Wednesday, 16 July 2014

Trending Shorter Manuscripts

Painting by Brian Kershisnik
One of the most exciting things anyone can say to an author is, 'We would like to publish your book,' which is often followed by the most heart-sinking one, 'We want you to cut the manuscript by 10-20%'.  Once that reality sets in, all an author can do is grit your teeth and make every scene in the novel count.

Currently I am making drastic cuts to three manuscripts to meet editorial requirements, thus agonising over my carefully composed prose, believing it's bound to make the story thinner or make the characters two-dimensional. However, as a wise editor once told me - readers won't be aware of anything you have deleted.

Bookbuyers once regarded anything under a 500 page paperback meant they weren't getting their money's worth. The onset of digital print has meant this attitude has changed and publishers are running with the 'short is good' trend and want manuscripts of around the 70k - 90k mark.

There is also the increasing demand for novellas for those who want something short and sweet [or spicy] they can consume during a plane or train journey. A panacea to their stressful lives without having to wrestle with long and complicated plots. The ideal is a 40k romantic novel e-book priced at 99p which can be downloaded onto a smartphone or e-reader and read in the doctor's waiting room or queue at the bank.

I took a London Tube ride last week, my first for months, and around 90% of passengers were glued to i-pads or reading on their smartphones.  Not e-mails either, they were reading books. I got a few odd stares as I peered over shoulders to discover what they were looking at, but a pleasant smile counteracted that in most cases. Either that or it was 'humour the madwoman who smiles on the tube' The i-pod culture appears to have dwindled to one or two of the younger passengers.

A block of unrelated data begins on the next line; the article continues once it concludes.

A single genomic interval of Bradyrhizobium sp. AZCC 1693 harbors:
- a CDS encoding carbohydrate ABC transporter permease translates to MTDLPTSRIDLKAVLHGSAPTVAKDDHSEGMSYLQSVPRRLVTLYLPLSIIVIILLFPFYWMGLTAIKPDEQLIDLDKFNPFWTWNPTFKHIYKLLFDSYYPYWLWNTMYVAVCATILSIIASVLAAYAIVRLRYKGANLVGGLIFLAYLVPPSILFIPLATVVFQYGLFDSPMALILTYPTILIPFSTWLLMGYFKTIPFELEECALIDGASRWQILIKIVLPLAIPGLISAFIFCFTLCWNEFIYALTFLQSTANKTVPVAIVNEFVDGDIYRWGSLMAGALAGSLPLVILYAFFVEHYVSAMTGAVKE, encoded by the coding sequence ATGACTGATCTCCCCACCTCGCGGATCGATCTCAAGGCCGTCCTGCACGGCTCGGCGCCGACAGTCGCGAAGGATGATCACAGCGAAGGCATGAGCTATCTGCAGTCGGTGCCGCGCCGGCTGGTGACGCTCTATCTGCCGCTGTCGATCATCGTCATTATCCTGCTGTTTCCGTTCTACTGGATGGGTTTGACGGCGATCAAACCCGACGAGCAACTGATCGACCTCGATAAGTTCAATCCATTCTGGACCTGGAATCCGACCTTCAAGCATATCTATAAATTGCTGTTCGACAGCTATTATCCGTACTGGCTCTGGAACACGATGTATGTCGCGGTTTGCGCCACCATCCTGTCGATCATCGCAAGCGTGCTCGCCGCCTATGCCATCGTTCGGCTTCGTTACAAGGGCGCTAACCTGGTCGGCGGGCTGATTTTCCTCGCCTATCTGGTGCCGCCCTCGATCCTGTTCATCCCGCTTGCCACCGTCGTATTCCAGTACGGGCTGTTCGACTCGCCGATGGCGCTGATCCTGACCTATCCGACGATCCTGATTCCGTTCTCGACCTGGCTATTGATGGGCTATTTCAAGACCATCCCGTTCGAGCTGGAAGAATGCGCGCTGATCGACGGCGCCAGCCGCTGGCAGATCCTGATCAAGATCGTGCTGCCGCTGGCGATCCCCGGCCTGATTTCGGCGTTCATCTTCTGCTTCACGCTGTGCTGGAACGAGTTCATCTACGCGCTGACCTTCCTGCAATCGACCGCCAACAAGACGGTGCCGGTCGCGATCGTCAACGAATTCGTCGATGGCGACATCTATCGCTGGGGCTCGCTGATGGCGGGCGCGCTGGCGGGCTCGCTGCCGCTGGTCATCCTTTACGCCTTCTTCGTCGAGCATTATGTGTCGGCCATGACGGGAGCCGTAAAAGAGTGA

Short, however does not necessarily mean 'easier' for the author. Historical fiction requires eras which may be unfamiliar to the reader, thus the 'hit-the-ground-running' style doesn't work when a reader cannot visualise the culture within the first few lines. Writing longer is more natural for me, though I now subscribe to the need to keep a manuscript to a commercial, fighting weight.

I shall have to keep the 'short is good' premise in mind with my next wip, on the basis it's harder to cut a story that to expand one.


Susan C. said...

That's good news to my ears, because I'm the type of writer who actually starts off with a short ms and has to expand!

Anita Davison said...

I agree, Susan - your Dorset Gothic novel would be perfect

Diane Scott Lewis said...

My first three novels were terrible large, over 130,000 words. I cut one in half to have it published. The others are large ebooks. Now I vow to keep my books under 100,000 words.
I have the opposite issue with a novel I'm working on now, it's too short, and I need to add words. Back to the drawing board.

Petrea Burchard said...

The first time around I didn't have any trouble coming in at 85,000 words. I have no predictions for my current WIP, however!

Anita Davison said...

Brevity isn't my strong point Petrea, I have to work on that!

Anne Gallagher said...

However, what I've also noticed (as a self-published author) is that shorter works (novellas, short stories) is that the return rate is higher (on Amazon). They get to the doctor's office, download, read, and then return.

What can you do? Take the good with the bad, I guess.

Anita Davison said...

I agree Anne, we are all affected by market forces and not necessarily a bad thing

Lisa Elm said...

I think you make a great point, Anita. Make every scene count. No filler. However, sometimes it takes more words to paint an unfamilar world. Especially in historical fiction.

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